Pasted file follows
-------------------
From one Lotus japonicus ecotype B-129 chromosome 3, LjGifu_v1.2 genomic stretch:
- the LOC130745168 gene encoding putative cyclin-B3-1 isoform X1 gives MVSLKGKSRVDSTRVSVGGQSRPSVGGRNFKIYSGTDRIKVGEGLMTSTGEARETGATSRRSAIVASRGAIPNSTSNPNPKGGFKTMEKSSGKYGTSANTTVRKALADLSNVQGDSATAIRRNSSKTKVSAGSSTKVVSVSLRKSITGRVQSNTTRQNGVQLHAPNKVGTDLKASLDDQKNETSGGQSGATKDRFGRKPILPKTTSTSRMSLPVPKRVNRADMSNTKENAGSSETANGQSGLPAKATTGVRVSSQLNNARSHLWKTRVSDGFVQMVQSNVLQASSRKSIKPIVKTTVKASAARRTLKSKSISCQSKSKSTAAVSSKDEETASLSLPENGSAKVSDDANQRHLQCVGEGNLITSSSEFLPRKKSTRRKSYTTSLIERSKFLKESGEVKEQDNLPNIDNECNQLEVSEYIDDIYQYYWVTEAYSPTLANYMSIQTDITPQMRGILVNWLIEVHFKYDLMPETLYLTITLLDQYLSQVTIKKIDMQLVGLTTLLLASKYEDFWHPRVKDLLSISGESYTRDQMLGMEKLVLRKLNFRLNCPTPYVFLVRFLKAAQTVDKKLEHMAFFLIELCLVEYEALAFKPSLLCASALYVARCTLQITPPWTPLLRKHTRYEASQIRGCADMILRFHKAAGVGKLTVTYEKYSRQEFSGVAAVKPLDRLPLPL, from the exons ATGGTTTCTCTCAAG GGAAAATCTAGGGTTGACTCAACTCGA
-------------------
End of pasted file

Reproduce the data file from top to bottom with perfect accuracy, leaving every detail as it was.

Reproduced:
From one Lotus japonicus ecotype B-129 chromosome 3, LjGifu_v1.2 genomic stretch:
- the LOC130745168 gene encoding putative cyclin-B3-1 isoform X1 gives MVSLKGKSRVDSTRVSVGGQSRPSVGGRNFKIYSGTDRIKVGEGLMTSTGEARETGATSRRSAIVASRGAIPNSTSNPNPKGGFKTMEKSSGKYGTSANTTVRKALADLSNVQGDSATAIRRNSSKTKVSAGSSTKVVSVSLRKSITGRVQSNTTRQNGVQLHAPNKVGTDLKASLDDQKNETSGGQSGATKDRFGRKPILPKTTSTSRMSLPVPKRVNRADMSNTKENAGSSETANGQSGLPAKATTGVRVSSQLNNARSHLWKTRVSDGFVQMVQSNVLQASSRKSIKPIVKTTVKASAARRTLKSKSISCQSKSKSTAAVSSKDEETASLSLPENGSAKVSDDANQRHLQCVGEGNLITSSSEFLPRKKSTRRKSYTTSLIERSKFLKESGEVKEQDNLPNIDNECNQLEVSEYIDDIYQYYWVTEAYSPTLANYMSIQTDITPQMRGILVNWLIEVHFKYDLMPETLYLTITLLDQYLSQVTIKKIDMQLVGLTTLLLASKYEDFWHPRVKDLLSISGESYTRDQMLGMEKLVLRKLNFRLNCPTPYVFLVRFLKAAQTVDKKLEHMAFFLIELCLVEYEALAFKPSLLCASALYVARCTLQITPPWTPLLRKHTRYEASQIRGCADMILRFHKAAGVGKLTVTYEKYSRQEFSGVAAVKPLDRLPLPL, from the exons ATGGTTTCTCTCAAG GGAAAATCTAGGGTTGACTCAACTCGA